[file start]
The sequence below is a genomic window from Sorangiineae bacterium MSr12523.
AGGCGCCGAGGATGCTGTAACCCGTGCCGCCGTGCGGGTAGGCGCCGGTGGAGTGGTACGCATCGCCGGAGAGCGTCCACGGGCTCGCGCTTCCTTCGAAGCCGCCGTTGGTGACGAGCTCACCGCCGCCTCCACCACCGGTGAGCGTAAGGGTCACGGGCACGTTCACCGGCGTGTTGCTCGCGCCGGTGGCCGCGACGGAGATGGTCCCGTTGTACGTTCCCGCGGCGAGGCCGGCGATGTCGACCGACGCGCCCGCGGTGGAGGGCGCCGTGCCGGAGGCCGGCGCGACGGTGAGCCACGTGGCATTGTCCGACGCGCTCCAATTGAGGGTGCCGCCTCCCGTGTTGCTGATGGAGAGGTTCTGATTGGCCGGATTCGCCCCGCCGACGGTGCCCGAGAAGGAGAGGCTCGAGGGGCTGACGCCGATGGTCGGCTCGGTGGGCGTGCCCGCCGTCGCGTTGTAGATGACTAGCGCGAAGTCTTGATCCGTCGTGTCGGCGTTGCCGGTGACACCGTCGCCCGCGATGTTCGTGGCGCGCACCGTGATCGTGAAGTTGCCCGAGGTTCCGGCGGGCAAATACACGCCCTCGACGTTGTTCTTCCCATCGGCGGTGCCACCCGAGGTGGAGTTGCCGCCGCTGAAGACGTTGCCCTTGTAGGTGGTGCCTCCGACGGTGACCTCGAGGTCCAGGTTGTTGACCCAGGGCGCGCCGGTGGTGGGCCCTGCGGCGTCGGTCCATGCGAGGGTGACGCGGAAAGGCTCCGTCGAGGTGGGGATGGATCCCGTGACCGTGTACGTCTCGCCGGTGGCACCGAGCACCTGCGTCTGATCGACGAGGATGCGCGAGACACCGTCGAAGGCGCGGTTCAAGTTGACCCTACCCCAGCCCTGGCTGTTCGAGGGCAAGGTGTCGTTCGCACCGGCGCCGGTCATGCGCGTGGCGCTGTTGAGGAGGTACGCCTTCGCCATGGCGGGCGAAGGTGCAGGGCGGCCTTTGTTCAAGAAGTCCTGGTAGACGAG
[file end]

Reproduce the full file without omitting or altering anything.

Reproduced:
The sequence below is a genomic window from Sorangiineae bacterium MSr12523.
AGGCGCCGAGGATGCTGTAACCCGTGCCGCCGTGCGGGTAGGCGCCGGTGGAGTGGTACGCATCGCCGGAGAGCGTCCACGGGCTCGCGCTTCCTTCGAAGCCGCCGTTGGTGACGAGCTCACCGCCGCCTCCACCACCGGTGAGCGTAAGGGTCACGGGCACGTTCACCGGCGTGTTGCTCGCGCCGGTGGCCGCGACGGAGATGGTCCCGTTGTACGTTCCCGCGGCGAGGCCGGCGATGTCGACCGACGCGCCCGCGGTGGAGGGCGCCGTGCCGGAGGCCGGCGCGACGGTGAGCCACGTGGCATTGTCCGACGCGCTCCAATTGAGGGTGCCGCCTCCCGTGTTGCTGATGGAGAGGTTCTGATTGGCCGGATTCGCCCCGCCGACGGTGCCCGAGAAGGAGAGGCTCGAGGGGCTGACGCCGATGGTCGGCTCGGTGGGCGTGCCCGCCGTCGCGTTGTAGATGACTAGCGCGAAGTCTTGATCCGTCGTGTCGGCGTTGCCGGTGACACCGTCGCCCGCGATGTTCGTGGCGCGCACCGTGATCGTGAAGTTGCCCGAGGTTCCGGCGGGCAAATACACGCCCTCGACGTTGTTCTTCCCATCGGCGGTGCCACCCGAGGTGGAGTTGCCGCCGCTGAAGACGTTGCCCTTGTAGGTGGTGCCTCCGACGGTGACCTCGAGGTCCAGGTTGTTGACCCAGGGCGCGCCGGTGGTGGGCCCTGCGGCGTCGGTCCATGCGAGGGTGACGCGGAAAGGCTCCGTCGAGGTGGGGATGGATCCCGTGACCGTGTACGTCTCGCCGGTGGCACCGAGCACCTGCGTCTGATCGACGAGGATGCGCGAGACACCGTCGAAGGCGCGGTTCAAGTTGACCCTACCCCAGCCCTGGCTGTTCGAGGGCAAGGTGTCGTTCGCACCGGCGCCGGTCATGCGCGTGGCGCTGTTGAGGAGGTACGCCTTCGCCATGGCGGGCGAAGGTGCAGGGCGGCCTTTGTTCAAGAAGTCCTGGTAGACGAG